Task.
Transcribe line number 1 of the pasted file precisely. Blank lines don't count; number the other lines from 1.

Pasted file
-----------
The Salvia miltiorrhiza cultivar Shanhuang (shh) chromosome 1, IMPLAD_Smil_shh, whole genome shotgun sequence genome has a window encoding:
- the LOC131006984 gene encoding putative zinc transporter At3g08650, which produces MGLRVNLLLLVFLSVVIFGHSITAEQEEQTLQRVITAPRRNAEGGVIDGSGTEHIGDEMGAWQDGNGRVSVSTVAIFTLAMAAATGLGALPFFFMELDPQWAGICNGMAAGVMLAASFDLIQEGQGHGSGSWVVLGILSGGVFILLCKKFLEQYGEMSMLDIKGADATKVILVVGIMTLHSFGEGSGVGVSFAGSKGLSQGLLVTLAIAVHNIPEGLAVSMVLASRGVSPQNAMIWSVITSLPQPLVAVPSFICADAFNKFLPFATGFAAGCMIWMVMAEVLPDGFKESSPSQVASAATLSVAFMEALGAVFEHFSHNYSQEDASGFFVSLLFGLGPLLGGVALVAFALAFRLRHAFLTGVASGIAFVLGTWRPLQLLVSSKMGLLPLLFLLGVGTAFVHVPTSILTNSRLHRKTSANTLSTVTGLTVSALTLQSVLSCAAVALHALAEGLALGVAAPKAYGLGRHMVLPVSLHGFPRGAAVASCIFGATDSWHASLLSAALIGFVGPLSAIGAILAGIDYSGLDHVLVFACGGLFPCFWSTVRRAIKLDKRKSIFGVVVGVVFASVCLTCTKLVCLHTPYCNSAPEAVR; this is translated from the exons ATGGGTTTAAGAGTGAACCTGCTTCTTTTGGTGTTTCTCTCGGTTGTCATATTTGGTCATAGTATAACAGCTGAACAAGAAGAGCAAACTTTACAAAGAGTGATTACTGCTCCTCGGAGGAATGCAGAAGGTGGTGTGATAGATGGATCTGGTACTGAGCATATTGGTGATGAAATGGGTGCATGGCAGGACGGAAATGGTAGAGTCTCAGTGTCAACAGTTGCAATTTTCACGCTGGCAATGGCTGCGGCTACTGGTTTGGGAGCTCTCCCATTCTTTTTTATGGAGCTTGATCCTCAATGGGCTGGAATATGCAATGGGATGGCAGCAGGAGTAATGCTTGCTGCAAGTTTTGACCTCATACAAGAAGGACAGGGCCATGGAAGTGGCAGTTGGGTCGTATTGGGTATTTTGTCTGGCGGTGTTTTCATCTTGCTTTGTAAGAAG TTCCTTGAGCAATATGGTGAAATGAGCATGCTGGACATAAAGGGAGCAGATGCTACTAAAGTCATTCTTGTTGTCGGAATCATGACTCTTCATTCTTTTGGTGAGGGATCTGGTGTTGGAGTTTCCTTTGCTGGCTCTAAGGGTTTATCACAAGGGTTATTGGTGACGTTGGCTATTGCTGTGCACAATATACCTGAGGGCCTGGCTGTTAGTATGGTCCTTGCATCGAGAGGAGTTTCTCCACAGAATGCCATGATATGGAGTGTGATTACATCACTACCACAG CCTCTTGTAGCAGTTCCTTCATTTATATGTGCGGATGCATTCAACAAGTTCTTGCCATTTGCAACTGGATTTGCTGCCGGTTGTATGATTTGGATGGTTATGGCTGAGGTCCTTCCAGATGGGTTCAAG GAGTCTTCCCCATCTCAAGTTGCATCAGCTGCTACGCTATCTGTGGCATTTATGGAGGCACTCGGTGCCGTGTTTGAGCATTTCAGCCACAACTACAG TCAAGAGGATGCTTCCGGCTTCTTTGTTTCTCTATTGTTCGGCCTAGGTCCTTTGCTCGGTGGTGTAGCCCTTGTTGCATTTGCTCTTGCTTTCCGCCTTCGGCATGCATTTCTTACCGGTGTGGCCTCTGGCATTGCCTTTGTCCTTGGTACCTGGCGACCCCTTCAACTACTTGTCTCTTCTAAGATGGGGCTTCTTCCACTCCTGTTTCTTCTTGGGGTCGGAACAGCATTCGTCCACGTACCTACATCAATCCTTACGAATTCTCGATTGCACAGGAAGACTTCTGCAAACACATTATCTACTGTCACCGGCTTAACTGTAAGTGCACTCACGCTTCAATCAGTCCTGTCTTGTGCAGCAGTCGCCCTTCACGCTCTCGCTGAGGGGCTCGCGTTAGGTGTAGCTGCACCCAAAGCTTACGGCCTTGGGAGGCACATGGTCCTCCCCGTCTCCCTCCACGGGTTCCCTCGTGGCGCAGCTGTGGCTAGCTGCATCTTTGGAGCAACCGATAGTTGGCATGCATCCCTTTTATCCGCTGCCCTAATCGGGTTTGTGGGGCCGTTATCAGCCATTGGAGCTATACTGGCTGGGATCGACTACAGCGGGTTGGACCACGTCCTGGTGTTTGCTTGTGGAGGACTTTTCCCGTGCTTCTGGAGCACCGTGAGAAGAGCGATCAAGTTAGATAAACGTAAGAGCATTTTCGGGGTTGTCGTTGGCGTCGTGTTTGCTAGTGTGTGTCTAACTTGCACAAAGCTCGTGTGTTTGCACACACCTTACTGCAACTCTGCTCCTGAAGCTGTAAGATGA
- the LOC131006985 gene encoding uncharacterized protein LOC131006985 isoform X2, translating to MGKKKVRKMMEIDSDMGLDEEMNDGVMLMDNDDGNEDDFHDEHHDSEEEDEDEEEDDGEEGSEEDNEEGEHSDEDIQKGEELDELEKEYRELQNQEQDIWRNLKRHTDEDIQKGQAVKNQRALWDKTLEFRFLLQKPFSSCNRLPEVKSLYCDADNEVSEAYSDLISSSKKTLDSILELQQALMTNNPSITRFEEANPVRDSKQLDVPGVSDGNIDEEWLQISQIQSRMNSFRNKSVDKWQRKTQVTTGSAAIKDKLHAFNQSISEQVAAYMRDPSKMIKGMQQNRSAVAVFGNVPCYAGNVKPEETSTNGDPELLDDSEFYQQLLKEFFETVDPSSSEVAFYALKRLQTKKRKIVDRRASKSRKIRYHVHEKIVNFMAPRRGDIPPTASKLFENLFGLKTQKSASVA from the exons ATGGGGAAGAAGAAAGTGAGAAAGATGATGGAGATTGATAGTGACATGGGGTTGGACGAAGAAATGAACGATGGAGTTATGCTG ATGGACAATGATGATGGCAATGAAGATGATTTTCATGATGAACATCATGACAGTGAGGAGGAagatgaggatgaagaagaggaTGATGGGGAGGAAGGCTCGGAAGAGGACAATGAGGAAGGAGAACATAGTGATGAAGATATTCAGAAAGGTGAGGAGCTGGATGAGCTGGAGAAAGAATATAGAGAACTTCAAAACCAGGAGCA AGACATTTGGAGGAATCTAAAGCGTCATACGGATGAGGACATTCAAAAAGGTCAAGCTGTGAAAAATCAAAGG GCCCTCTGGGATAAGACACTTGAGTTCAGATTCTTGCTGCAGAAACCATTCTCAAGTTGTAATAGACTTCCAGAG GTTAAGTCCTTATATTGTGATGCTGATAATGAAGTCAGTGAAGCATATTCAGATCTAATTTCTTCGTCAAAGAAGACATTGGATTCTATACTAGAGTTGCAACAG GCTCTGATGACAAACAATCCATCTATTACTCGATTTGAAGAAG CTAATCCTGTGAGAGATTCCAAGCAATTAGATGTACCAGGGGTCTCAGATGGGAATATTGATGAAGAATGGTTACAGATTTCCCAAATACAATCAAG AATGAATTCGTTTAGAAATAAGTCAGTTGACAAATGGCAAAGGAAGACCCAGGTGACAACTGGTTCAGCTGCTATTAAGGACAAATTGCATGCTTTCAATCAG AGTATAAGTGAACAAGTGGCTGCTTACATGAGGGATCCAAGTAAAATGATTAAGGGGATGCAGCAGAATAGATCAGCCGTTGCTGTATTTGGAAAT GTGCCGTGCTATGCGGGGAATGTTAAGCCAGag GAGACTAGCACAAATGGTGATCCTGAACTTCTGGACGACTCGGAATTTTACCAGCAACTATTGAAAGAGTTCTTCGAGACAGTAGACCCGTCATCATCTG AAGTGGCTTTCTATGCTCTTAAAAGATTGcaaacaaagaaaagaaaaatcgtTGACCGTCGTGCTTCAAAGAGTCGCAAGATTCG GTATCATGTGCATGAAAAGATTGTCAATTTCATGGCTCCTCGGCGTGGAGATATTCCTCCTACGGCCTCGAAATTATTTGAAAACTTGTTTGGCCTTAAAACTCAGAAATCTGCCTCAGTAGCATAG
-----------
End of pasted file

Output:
The Salvia miltiorrhiza cultivar Shanhuang (shh) chromosome 1, IMPLAD_Smil_shh, whole genome shotgun sequence genome has a window encoding: